ing out six hits, including doubles'
by Buddy Peterson and Dick Phil
lips, to take a 5-0 lead in the
bottom of the first. From there
on in the game was even, but the
issue was not in doubt. -
Phillips also clouted a home run
in the third to contribute; to the
The best pitching of the night
came from Bobby Locke of San
Diego.t He blanked Portland on
three hits. But again it. was a
big frame in the early going that
made it easy. The Pads treated
Vic Lombardi badly in the third
and got five runs to sew up the
Salt Lake City let Hugh Pepper
have It cusy for the night as they
bombed out 16 hits. Enough of
them in (lie opening inning to in
sure his coasting.
I - Busy Beet
. Eddie Moore, Chuck Harmon
and Dick Barone were the big
guns in the Bee attack. Barone
chipped In with his third home
run of the season. Erv Palica was
For Pepper it was his third win
against four losses.
Spokane also got good hit and
rim production. The Indians had
15 hits, including a home run and
a double by Steve Bilko, and
scored all eight of their runs be
fore the Giants could tally.
All in all the team that got
there "fustcst" on the scoreboard
wound up with the "mostest."
Spokane 020 140 1008 15 0
Phoenix 000 000 2002 10 0
Grob and Bncklund; Hymnn and
Seattle 00 000 0101 5 1
Sacramento 501 000 OOx 6 10 0
Freeman, Haiilon (1), McCall (6
and Jenkins; Hickman and Dal
rymple. Portland 000 000 000-0 3 2
San Diego 005 000 Ox 5 0 2
Lombardi. Jnnscn (3), Schwnrz
koff 8l and Tornny; Locke and
Vancouver . 000 200 200-4 0 2
Salt Luke City 401 021 20X-10 IK 2
Palica, Fitzgerald (81 unci White,
Pagliurone (7) ; Pepper ami
ms tm '5ry
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Rcvcrsibb- oilstone hone
turns at 110 RJ.M. Easily
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Oil-bath lubricated for .life
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Reg. Price V4.50
Will Go To WSC ' .
PULLMAN (LTD Two Oregon
prop basketball stars plan to en
roll at Washington State next fall,
Couch Marv Haislmian suid to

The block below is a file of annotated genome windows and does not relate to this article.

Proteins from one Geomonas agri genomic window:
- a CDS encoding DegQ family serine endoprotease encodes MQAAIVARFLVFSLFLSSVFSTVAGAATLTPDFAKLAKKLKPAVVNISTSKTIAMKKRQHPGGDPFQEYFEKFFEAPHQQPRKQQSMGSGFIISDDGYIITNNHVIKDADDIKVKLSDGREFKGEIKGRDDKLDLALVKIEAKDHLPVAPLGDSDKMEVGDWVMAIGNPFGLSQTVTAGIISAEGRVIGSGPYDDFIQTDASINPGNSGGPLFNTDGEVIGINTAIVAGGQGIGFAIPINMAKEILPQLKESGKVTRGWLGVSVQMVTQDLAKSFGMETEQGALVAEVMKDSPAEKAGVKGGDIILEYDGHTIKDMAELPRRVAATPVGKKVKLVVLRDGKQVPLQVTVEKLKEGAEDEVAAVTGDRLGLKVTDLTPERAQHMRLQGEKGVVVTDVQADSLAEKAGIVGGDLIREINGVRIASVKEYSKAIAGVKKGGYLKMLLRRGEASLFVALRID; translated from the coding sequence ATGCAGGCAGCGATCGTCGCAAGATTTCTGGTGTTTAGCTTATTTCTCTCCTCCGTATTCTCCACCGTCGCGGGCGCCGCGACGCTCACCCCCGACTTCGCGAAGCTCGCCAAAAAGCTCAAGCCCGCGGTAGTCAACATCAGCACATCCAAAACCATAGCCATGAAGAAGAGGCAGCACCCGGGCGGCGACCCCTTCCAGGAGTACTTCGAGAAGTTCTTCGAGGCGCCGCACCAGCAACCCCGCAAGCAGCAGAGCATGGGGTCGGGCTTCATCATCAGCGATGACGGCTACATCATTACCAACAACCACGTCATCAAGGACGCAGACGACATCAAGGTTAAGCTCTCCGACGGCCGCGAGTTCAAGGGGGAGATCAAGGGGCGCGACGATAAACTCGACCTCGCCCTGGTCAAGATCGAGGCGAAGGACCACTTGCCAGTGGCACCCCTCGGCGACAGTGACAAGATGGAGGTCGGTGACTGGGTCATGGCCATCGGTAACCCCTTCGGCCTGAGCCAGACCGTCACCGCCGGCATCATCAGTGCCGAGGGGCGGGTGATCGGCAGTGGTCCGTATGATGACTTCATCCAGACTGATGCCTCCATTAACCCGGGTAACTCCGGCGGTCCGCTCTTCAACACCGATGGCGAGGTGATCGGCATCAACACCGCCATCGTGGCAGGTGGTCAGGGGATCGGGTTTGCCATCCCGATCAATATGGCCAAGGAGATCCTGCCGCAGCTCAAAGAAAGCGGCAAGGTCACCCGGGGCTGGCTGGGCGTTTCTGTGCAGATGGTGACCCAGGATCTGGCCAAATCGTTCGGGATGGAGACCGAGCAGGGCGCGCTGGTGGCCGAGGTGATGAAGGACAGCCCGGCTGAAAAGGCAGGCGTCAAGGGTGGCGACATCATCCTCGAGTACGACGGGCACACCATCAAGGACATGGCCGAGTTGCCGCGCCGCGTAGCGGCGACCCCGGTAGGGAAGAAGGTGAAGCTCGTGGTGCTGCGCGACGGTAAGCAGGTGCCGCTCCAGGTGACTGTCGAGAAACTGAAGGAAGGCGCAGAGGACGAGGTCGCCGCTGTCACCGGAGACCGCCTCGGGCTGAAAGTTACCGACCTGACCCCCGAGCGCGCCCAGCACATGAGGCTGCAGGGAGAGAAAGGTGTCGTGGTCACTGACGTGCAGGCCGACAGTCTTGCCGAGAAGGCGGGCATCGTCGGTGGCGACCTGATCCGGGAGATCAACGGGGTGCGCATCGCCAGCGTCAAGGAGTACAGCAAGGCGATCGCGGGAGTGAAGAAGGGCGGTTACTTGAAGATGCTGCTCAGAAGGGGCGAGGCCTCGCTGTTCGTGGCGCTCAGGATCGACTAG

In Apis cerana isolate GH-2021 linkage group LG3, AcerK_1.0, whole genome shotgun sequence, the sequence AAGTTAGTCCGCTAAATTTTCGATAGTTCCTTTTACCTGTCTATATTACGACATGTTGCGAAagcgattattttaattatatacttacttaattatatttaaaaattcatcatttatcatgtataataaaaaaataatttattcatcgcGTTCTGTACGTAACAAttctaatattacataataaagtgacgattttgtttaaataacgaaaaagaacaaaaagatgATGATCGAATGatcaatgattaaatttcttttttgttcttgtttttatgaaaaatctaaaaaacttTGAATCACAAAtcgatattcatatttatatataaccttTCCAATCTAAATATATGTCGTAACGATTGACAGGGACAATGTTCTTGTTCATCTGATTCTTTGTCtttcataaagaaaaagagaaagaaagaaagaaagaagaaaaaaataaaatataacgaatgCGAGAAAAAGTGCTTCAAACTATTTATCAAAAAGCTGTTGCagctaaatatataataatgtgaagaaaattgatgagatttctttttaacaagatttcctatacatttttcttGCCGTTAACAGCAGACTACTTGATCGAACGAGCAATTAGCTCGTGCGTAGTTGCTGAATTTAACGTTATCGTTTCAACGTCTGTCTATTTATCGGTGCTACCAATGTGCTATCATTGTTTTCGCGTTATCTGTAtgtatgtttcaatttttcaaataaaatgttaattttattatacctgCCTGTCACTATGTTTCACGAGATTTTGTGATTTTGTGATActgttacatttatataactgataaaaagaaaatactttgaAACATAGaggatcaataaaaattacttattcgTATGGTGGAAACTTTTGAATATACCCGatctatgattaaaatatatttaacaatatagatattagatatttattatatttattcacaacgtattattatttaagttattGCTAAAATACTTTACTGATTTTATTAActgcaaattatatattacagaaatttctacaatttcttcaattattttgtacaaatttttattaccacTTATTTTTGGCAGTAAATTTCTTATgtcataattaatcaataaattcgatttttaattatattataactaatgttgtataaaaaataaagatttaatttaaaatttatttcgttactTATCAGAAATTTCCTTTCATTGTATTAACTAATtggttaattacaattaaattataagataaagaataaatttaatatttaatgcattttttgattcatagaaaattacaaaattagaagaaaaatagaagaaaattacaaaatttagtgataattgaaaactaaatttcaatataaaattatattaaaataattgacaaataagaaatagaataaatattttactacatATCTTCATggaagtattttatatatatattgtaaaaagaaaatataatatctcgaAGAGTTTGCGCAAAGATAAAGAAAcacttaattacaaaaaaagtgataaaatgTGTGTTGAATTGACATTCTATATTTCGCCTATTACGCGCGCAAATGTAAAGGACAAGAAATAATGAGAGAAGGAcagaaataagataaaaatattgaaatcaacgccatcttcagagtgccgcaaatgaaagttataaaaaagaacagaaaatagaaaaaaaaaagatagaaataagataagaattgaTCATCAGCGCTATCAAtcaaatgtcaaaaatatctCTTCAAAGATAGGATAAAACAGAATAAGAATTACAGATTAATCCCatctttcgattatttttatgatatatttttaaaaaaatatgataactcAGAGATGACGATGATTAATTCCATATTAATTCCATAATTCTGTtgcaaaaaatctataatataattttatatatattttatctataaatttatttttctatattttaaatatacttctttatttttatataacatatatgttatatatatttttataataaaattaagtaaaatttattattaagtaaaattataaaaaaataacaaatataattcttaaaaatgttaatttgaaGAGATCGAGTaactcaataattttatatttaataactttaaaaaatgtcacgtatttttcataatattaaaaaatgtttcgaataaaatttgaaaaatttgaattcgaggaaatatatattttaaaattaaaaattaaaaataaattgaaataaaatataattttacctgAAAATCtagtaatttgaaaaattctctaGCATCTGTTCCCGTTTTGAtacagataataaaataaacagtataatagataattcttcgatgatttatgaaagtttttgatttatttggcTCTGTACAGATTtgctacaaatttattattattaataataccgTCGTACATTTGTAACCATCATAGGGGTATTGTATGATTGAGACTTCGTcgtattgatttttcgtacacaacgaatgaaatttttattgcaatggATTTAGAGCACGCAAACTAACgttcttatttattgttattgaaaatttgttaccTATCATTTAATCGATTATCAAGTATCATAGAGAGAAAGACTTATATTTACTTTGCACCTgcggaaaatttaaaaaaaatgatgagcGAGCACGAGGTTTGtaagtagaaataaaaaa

day. They arc Gary Marr of En
terprise and James Lcmery of
Portland's Grant high.
it : . : !,.-.,
ill : ' uJ&iti
. - i
Jv.V ' -A
s Track Stars
Sf For Comoton Meet
COMPTON. Calif. (L'PD A
great collection of track and field
i athletes wind up their early-sum-i
mcr western invasion tonight in
the 20th annual Comoton Invita
i Uonal Meet, one of the top track
events. in the nation.' .
, World's record holders were
scattered through numerous events
ranging from, the 440-yard dash to
the pole vault and - shot put and
record performances were antici
pated over the fast Ramsaur Sta
Perhaps the headline event was
EAGER CUSTOMERS Betty Ttirley colIe:ts tickets from eager youngsters at the La
Grange swimming pool as the end 01 school signals the beginning of summer activi
ties. The pool opened Monday afternoon with fair-sized groups of swimmers on hand
to test their skills. (Observer Photo)
RIGHT IS FOR
Is Worrying His M
By OSCAR FRAUEY
UPI Staff Writer
GROSS1NGEU, N.Y. I UPI) -Ingemar
Johansson, the Swede
who faces Floyd Patterson at
Yankee Stadium on June 25 for
the world heavyweight crown, has
been likened facially to Terry
Brenuan and the young Charles
. There are new comparisons be
ing made today. .
Whitcy Bimstein, one of bis
trainers, looks on him as the
truculent Marlon Brando of "A
Streetcar Named Desire." The
publicity corps compares him to
the stolid, suspicious Max Scimicl
in.g. Many others sec him as the
new champion in what shapes up
as the biggest betting bout in
These reactions evolve from the
fact thut Ingo the Swedish iro.-.
man may be overtraining. When
Bimstein remonstrates, Ii-go sticki
out that Brando-tyiie lower lip and
plunges stubbornly ahead.
There is no doubt hut what
Ingo is ji tireless 'waikur..,Toi
tireless, possibly, to have his best
left when he climbs into the Yan
kee Stadium ring for a bout
which will be televised into the
aters from coast to coast. But he
has his training methods, and
changing them is almost impos
The daily schedule he prefers is
six miles of roadwork, as many
as 15 rounds of boxing an l then
gobs of bag punching and calis
thenics. This can be too much
when, as he did on one occasion,
he poses six hours for a photog